This contrast in tone makes 2001’s A.I. Artificial Intelligence all the more curious. Here was Spielberg picking up where Kubrick left off, crafting a film that wasn’t quite Spielberg and wasn’t quite Kubrick, but something in between. This film is the sliver of green flora poking up from the radiated rubble of a bombed-out wasteland.

Kubrick had been trying to turn Brian Aldiss’ 1969 short story Supertoys Last All Summer Long into a film since at least 1976. The filmmaker would meet with Aldiss off and on over a period of years, all the way up until 1990, discussing ways to turn the story into a feature. For Kubrick, the one hindrance was technology. He wanted his Pinocchio-like tale of a robot boy struggling to be real to star an actual robot. A child actor simply would not do – Kubrick wanted something actually artificial to play artificial. Yet the cinematic technology simply was not there.

That changed in 1993, when Kubrick laid eyes on Steven Spielberg’s Jurassic Park. Kubrick and and Spielberg had been friends ever since Kubrick’s The Shining and Spielberg’s Raiders of the Lost Ark shared a set. In 1984, Kubrick told Spielberg about his dream of adapting Supertoys, and Spielberg in turn thought it would make a great film. After seeing Jurassic Park, Kubrick had a eureka moment. The film’s history-changing computerized dinosaurs convinced Kubrick that the time had finally come to create the artificial boy at the heart of Supertoys.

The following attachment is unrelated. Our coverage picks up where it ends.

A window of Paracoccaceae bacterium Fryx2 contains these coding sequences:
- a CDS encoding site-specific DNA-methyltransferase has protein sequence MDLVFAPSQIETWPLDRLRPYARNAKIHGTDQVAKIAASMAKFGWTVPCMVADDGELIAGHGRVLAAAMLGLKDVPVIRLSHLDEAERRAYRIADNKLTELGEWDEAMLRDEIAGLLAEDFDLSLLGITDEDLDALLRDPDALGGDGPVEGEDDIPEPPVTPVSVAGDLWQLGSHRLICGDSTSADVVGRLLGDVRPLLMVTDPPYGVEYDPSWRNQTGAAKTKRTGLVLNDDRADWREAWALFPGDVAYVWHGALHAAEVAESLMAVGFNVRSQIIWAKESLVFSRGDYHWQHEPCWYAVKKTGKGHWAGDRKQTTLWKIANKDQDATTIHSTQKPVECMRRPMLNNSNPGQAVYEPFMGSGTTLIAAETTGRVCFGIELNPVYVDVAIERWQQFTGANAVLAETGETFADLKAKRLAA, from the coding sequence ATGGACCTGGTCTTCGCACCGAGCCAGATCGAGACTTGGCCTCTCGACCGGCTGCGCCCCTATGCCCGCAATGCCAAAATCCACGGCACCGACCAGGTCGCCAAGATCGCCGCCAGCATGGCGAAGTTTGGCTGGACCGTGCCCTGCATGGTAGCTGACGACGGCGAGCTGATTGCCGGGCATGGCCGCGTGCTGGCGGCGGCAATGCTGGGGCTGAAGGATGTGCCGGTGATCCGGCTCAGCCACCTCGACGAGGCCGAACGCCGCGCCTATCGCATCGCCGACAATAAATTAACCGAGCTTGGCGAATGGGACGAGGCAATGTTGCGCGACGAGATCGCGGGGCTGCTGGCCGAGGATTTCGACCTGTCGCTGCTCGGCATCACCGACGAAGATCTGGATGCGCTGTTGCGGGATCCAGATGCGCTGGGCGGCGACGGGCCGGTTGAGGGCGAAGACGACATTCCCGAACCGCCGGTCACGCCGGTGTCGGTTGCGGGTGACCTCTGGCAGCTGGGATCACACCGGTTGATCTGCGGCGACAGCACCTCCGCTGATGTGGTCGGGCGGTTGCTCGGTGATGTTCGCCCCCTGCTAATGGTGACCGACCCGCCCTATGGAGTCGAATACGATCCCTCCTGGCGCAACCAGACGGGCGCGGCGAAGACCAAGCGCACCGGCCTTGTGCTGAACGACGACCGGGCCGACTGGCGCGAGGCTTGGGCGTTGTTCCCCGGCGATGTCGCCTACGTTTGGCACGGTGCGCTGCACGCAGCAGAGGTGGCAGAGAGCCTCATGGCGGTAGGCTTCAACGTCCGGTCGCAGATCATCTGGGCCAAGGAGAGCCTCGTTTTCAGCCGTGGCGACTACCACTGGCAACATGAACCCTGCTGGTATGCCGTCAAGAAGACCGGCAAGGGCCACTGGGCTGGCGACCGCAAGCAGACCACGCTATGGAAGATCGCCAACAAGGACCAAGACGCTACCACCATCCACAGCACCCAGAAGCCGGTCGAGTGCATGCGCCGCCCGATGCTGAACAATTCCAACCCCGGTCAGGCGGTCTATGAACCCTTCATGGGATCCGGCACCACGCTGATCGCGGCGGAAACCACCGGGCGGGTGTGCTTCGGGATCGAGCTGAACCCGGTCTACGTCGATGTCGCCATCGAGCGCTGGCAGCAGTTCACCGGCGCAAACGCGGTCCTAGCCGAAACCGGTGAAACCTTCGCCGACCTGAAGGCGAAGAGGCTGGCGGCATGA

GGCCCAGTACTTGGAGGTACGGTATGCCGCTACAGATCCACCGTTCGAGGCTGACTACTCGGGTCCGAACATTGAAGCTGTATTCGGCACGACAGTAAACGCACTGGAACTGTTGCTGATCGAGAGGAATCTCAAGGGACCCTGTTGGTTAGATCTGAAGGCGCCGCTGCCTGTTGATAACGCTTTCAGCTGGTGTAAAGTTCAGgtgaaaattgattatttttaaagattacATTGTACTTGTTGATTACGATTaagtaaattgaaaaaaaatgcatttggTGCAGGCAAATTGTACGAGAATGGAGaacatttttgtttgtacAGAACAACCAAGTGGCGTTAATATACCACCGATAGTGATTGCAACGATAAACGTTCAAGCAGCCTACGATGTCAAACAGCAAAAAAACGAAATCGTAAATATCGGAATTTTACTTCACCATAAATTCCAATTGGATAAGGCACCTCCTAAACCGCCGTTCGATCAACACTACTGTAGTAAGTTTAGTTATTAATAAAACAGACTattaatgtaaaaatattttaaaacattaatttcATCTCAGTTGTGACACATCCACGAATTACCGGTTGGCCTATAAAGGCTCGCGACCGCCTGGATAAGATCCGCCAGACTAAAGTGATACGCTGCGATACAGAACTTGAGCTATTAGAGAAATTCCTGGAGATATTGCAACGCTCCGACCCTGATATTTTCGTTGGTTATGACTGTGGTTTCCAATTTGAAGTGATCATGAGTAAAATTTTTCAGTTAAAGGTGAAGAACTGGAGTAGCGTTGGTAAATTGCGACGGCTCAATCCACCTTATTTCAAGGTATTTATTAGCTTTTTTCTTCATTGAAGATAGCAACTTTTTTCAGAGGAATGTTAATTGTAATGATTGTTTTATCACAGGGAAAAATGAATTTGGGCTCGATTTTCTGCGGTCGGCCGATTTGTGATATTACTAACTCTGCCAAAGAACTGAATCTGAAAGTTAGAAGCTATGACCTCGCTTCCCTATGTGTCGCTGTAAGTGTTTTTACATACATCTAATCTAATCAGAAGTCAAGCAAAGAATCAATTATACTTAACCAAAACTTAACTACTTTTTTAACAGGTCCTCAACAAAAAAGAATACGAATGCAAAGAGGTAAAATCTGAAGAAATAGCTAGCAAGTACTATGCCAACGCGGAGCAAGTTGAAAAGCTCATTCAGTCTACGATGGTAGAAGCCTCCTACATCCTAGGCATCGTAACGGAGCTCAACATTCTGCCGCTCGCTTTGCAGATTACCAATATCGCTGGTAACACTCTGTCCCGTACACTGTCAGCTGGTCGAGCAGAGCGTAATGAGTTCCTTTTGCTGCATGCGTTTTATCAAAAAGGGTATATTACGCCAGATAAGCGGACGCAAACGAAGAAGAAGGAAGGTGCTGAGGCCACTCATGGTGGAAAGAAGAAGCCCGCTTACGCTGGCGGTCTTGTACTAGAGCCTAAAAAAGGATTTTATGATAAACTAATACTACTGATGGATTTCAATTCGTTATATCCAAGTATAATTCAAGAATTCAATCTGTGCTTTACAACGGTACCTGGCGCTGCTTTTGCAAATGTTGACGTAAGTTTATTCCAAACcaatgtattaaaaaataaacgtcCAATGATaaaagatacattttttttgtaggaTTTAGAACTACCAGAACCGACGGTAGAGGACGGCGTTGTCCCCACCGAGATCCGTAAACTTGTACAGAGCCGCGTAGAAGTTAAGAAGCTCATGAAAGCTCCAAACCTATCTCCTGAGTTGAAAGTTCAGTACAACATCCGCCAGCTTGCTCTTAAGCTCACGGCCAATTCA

Yet even though Kubrick felt the time had finally come, he also seemed curiously ready to hand the project off to Spielberg. He told Spielberg in 1994, “I think this movie is closer to your sensibility than mine.” Soon after, the directors set up secret fax machines – direct lines to each other, in which they’d fax script pages back and forth. Just as those script pages went back and forth, so too would the directors themselves. Spielberg insisted Kubrick make the film while Kubrick insisted Spielberg should take the project off his hands. Hours and hours of behind-the-scenes pre-production work was done – storyboards, rewrites, test footage. Yet there was no real consensus on just who would direct the film that eventually became A.I. Artificial Intelligence.

That all changed in 1999. On March 7, 1999, Stanley Kubrick died suddenly of a massive heart attack. Spielberg was one of the people who gave a eulogy at Kubrick’s funeral. But he was already planning a much bigger tribute to the late director – he would finally make A.I. a reality.

Where does Kubrick’s influence on A.I. end and Spielberg’s begin? It’s an ultimately fruitless question, but one that still plagued audiences and cinephiles when A.I. hit theaters in June of 2001. Surely, some reasoned, the darker parts of the film must belong to Kubrick, and the lighter be the product of Spielberg. Surely the film’s “happy” ending was Spielberg’s idea, right?

Here’s the thing: the ending was actually Kubrick’s idea. Here’s another: the ending of A.I. isn’t actually “happy”, despite what some may think.